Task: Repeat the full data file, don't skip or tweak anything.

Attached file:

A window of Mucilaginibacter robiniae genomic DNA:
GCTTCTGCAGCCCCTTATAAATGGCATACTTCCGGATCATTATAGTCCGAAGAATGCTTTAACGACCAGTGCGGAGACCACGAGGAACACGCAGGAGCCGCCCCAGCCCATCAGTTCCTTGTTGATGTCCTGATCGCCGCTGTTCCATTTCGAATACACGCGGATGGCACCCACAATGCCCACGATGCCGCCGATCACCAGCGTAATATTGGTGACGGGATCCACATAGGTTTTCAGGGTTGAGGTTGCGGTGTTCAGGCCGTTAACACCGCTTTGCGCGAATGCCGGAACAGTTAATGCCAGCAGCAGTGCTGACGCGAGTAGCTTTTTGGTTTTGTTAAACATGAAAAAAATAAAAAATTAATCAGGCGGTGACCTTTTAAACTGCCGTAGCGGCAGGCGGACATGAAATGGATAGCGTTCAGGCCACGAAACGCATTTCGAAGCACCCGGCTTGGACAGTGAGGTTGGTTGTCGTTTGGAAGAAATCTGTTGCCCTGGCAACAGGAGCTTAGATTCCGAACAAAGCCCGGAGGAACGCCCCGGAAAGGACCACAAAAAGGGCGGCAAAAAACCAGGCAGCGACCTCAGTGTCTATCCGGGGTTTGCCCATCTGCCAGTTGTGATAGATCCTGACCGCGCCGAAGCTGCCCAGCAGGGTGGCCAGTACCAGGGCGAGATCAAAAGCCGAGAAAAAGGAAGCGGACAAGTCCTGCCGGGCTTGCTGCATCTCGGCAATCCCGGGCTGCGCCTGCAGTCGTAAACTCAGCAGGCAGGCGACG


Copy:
A window of Mucilaginibacter robiniae genomic DNA:
GCTTCTGCAGCCCCTTATAAATGGCATACTTCCGGATCATTATAGTCCGAAGAATGCTTTAACGACCAGTGCGGAGACCACGAGGAACACGCAGGAGCCGCCCCAGCCCATCAGTTCCTTGTTGATGTCCTGATCGCCGCTGTTCCATTTCGAATACACGCGGATGGCACCCACAATGCCCACGATGCCGCCGATCACCAGCGTAATATTGGTGACGGGATCCACATAGGTTTTCAGGGTTGAGGTTGCGGTGTTCAGGCCGTTAACACCGCTTTGCGCGAATGCCGGAACAGTTAATGCCAGCAGCAGTGCTGACGCGAGTAGCTTTTTGGTTTTGTTAAACATGAAAAAAATAAAAAATTAATCAGGCGGTGACCTTTTAAACTGCCGTAGCGGCAGGCGGACATGAAATGGATAGCGTTCAGGCCACGAAACGCATTTCGAAGCACCCGGCTTGGACAGTGAGGTTGGTTGTCGTTTGGAAGAAATCTGTTGCCCTGGCAACAGGAGCTTAGATTCCGAACAAAGCCCGGAGGAACGCCCCGGAAAGGACCACAAAAAGGGCGGCAAAAAACCAGGCAGCGACCTCAGTGTCTATCCGGGGTTTGCCCATCTGCCAGTTGTGATAGATCCTGACCGCGCCGAAGCTGCCCAGCAGGGTGGCCAGTACCAGGGCGAGATCAAAAGCCGAGAAAAAGGAAGCGGACAAGTCCTGCCGGGCTTGCTGCATCTCGGCAATCCCGGGCTGCGCCTGCAGTCGTAAACTCAGCAGGCAGGCGACG